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The Budget as a Moral Document

The Budget as a Moral Document

As Congress and the administration consider different approaches to allocating the funding to run our government, we are here to discuss the budget negotiations on our country’s most vulnerable populations. We believe that the federal budget is a moral document. We want to support vital domestic programs that respond to the needs of people in need.  

In Deuteronomy, one of the five books of Moses, we are taught “If... there is a needy person among you... do not harden your heart and shut your hand against your kin.  Rather, you must open your hand and lend whatever is sufficient.  “Let us pray that our budget will keep maintain these ideals.

As people of faith, we advocate for a just and compassionate federal budget that will promote the dignity of all Americans and will protect the vulnerable.

Yet let us also be called to act: given this knowledge given to us during this webinar and our passions, let us “speak up, judge righteously, champion the poor and the needy.” Let us advocate for a budget that will do just that.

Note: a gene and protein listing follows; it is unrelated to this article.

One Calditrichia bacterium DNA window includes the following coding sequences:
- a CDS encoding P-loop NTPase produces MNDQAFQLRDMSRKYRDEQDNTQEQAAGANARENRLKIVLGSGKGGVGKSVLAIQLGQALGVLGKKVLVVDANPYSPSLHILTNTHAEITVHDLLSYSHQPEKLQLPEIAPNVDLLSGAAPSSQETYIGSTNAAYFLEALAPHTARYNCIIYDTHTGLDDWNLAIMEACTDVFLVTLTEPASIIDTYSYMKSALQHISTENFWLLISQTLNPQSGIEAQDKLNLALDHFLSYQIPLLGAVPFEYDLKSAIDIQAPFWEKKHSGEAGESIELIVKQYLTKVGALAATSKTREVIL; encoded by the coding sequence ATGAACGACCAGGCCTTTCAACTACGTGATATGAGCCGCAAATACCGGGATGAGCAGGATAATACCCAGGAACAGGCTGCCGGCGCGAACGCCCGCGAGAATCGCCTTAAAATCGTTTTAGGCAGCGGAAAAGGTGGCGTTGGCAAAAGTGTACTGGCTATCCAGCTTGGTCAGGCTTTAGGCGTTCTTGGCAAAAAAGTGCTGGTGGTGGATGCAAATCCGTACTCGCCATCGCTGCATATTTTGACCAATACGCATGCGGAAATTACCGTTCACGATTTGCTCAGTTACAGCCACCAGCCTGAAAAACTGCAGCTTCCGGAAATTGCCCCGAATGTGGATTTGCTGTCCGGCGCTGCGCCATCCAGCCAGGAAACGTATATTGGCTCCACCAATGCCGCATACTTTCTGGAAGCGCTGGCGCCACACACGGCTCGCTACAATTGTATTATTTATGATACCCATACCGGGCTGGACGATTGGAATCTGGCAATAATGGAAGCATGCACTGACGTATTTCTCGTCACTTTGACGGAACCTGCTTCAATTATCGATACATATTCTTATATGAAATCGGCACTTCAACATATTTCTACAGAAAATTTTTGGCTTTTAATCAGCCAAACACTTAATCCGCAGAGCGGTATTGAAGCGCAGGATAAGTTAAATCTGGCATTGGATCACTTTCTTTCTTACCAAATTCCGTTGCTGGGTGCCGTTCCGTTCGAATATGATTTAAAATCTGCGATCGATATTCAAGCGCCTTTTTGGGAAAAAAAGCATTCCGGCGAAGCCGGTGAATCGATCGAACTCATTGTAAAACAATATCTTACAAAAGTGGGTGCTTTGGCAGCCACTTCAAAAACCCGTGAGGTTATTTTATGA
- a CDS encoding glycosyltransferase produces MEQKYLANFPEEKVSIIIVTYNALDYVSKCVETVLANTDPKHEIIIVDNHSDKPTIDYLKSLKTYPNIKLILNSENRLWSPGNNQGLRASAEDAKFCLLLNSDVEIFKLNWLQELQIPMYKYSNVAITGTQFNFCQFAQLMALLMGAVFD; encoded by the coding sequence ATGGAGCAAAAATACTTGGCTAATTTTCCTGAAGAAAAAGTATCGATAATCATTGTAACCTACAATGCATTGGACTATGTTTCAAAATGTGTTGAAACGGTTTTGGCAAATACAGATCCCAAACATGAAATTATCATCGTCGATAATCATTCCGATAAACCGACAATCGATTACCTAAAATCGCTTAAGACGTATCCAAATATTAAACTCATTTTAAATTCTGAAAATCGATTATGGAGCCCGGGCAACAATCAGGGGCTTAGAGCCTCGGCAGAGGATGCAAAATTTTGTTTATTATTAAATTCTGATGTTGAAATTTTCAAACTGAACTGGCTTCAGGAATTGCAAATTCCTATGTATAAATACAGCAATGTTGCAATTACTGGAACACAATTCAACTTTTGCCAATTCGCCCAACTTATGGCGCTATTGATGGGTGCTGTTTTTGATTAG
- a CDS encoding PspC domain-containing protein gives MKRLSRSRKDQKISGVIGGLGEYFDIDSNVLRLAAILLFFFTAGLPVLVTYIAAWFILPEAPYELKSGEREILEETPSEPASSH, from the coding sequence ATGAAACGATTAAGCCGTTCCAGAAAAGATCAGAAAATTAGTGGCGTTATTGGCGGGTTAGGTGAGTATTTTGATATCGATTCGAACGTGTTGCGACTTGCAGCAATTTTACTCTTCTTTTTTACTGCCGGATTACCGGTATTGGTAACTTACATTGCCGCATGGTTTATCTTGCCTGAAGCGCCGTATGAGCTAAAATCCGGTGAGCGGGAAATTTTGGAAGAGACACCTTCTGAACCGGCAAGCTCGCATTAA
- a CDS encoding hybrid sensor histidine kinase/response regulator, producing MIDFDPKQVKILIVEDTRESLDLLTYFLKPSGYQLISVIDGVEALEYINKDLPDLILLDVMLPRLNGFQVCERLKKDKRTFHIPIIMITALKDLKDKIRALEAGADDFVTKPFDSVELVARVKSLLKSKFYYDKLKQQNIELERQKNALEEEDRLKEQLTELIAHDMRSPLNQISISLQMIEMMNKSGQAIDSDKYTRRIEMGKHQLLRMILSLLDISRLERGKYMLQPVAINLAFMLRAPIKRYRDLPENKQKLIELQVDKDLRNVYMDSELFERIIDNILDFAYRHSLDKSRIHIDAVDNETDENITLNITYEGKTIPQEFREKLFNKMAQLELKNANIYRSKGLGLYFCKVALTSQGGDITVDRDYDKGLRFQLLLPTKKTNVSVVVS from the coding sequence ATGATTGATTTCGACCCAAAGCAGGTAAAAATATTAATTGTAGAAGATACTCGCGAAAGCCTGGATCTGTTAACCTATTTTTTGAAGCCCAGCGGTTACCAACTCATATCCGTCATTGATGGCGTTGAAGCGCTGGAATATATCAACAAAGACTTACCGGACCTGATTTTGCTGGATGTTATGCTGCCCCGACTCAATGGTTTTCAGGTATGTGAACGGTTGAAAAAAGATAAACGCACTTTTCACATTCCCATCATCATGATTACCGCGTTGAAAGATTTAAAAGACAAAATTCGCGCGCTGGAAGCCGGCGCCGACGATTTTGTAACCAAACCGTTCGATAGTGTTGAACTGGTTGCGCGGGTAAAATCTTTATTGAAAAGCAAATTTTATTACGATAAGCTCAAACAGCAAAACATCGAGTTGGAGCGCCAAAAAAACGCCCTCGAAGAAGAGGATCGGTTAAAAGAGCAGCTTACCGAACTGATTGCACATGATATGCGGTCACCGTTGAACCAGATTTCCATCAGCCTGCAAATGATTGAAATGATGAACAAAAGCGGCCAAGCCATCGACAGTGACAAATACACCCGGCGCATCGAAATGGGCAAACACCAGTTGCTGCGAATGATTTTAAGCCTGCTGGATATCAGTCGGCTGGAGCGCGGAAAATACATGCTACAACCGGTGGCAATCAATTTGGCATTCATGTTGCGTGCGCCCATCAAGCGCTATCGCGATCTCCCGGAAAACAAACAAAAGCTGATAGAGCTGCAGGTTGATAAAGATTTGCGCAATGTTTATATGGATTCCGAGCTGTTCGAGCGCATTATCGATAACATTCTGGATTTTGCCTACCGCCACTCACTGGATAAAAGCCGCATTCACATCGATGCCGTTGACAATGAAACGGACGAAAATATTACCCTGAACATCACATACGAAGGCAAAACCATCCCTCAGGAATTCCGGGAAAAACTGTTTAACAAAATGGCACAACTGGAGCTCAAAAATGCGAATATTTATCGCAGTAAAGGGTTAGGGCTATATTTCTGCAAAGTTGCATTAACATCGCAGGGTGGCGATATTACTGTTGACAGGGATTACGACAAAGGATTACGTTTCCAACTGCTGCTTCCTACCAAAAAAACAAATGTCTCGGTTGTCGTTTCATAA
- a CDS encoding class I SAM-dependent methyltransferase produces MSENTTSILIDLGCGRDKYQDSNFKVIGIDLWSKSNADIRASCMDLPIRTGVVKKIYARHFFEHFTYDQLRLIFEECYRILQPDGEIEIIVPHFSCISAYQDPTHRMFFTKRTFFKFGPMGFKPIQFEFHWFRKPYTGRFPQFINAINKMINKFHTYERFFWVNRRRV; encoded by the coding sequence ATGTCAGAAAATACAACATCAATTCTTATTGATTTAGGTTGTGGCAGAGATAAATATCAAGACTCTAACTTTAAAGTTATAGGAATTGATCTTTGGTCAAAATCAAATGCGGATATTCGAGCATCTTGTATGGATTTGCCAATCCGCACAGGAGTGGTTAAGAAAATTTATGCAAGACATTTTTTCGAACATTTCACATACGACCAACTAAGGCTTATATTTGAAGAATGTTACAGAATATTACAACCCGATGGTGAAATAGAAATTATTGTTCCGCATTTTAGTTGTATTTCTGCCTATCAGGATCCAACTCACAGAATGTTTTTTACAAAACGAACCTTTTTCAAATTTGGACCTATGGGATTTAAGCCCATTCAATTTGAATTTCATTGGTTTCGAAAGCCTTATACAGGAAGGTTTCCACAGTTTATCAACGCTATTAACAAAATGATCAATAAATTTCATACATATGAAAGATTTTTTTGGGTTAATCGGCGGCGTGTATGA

We pray for a budget that well help all Americans and ensure a bright future for the country.


Last week, I opened a webinar the RAC hosted titled Decoding the Budget: Enormous Consequences for Poverty and How You Can Make an Impact. As people of faith, our Jewish values encourage us to advocate for systems that can lift people out of poverty. Jewish history also provides us with an example for helping the needy. During Talmudic times, much of tzedakah (justice) was done though tax-financed, community-run programs that helped those in needed, paralleling the social safety net that we continue to fight for today. Our budget is a moral document that can create the platform for addressing these and other injustices.

Our federal budget has a significant impact on the 45.3 million people, including millions of children, living in poverty in this country. During the webinar, we heard from Amelia Kegan from Bread for the World, Raed Jarrar from American Friends Service Committee, Kathy Saile from Center on Budget and Policy Priorities and Tila Neguse from the Friends Committee on National Legislation about the budget appropriations process, sequestration and its impact on funding for domestic poverty programs, some of the proposals we have seen so far in 2015, and action steps to get involved.

As Congress continues debating the budget, we must advocate for the federal safety net, which aims to help reduce economic inequality.

Watch the recording of the webinar here!

Published: 3/18/2015

Categories: Social Justice